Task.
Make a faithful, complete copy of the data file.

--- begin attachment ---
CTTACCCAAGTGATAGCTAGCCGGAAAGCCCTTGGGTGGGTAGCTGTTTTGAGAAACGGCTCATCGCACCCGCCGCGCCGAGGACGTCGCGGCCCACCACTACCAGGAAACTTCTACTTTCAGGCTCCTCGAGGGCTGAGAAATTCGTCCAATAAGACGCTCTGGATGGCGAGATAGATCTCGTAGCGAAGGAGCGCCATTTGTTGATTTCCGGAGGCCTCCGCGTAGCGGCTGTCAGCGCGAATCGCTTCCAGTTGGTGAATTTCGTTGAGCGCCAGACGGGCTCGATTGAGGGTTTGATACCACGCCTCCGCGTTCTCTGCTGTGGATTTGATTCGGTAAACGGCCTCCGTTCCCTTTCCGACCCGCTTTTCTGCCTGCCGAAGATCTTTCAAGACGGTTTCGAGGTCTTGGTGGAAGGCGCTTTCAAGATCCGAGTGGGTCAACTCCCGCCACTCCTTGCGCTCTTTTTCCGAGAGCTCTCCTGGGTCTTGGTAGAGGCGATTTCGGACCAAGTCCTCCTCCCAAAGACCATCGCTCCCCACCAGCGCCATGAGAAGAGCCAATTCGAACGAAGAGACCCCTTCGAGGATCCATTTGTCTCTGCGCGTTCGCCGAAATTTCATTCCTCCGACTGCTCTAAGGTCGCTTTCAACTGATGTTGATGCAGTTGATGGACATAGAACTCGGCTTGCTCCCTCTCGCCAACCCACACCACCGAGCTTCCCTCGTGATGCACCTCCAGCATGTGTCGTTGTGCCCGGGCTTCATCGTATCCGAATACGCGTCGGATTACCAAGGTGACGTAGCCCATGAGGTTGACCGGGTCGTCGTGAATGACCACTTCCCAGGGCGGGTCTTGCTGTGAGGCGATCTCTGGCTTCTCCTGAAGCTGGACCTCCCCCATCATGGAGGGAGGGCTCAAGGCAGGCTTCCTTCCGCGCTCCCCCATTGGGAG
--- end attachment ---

CTTACCCAAGTGATAGCTAGCCGGAAAGCCCTTGGGTGGGTAGCTGTTTTGAGAAACGGCTCATCGCACCCGCCGCGCCGAGGACGTCGCGGCCCACCACTACCAGGAAACTTCTACTTTCAGGCTCCTCGAGGGCTGAGAAATTCGTCCAATAAGACGCTCTGGATGGCGAGATAGATCTCGTAGCGAAGGAGCGCCATTTGTTGATTTCCGGAGGCCTCCGCGTAGCGGCTGTCAGCGCGAATCGCTTCCAGTTGGTGAATTTCGTTGAGCGCCAGACGGGCTCGATTGAGGGTTTGATACCACGCCTCCGCGTTCTCTGCTGTGGATTTGATTCGGTAAACGGCCTCCGTTCCCTTTCCGACCCGCTTTTCTGCCTGCCGAAGATCTTTCAAGACGGTTTCGAGGTCTTGGTGGAAGGCGCTTTCAAGATCCGAGTGGGTCAACTCCCGCCACTCCTTGCGCTCTTTTTCCGAGAGCTCTCCTGGGTCTTGGTAGAGGCGATTTCGGACCAAGTCCTCCTCCCAAAGACCATCGCTCCCCACCAGCGCCATGAGAAGAGCCAATTCGAACGAAGAGACCCCTTCGAGGATCCATTTGTCTCTGCGCGTTCGCCGAAATTTCATTCCTCCGACTGCTCTAAGGTCGCTTTCAACTGATGTTGATGCAGTTGATGGACATAGAACTCGGCTTGCTCCCTCTCGCCAACCCACACCACCGAGCTTCCCTCGTGATGCACCTCCAGCATGTGTCGTTGTGCCCGGGCTTCATCGTATCCGAATACGCGTCGGATTACCAAGGTGACGTAGCCCATGAGGTTGACCGGGTCGTCGTGAATGACCACTTCCCAGGGCGGGTCTTGCTGTGAGGCGATCTCTGGCTTCTCCTGAAGCTGGACCTCCCCCATCATGGAGGGAGGGCTCAAGGCAGGCTTCCTTCCGCGCTCCCCCATTGGGAG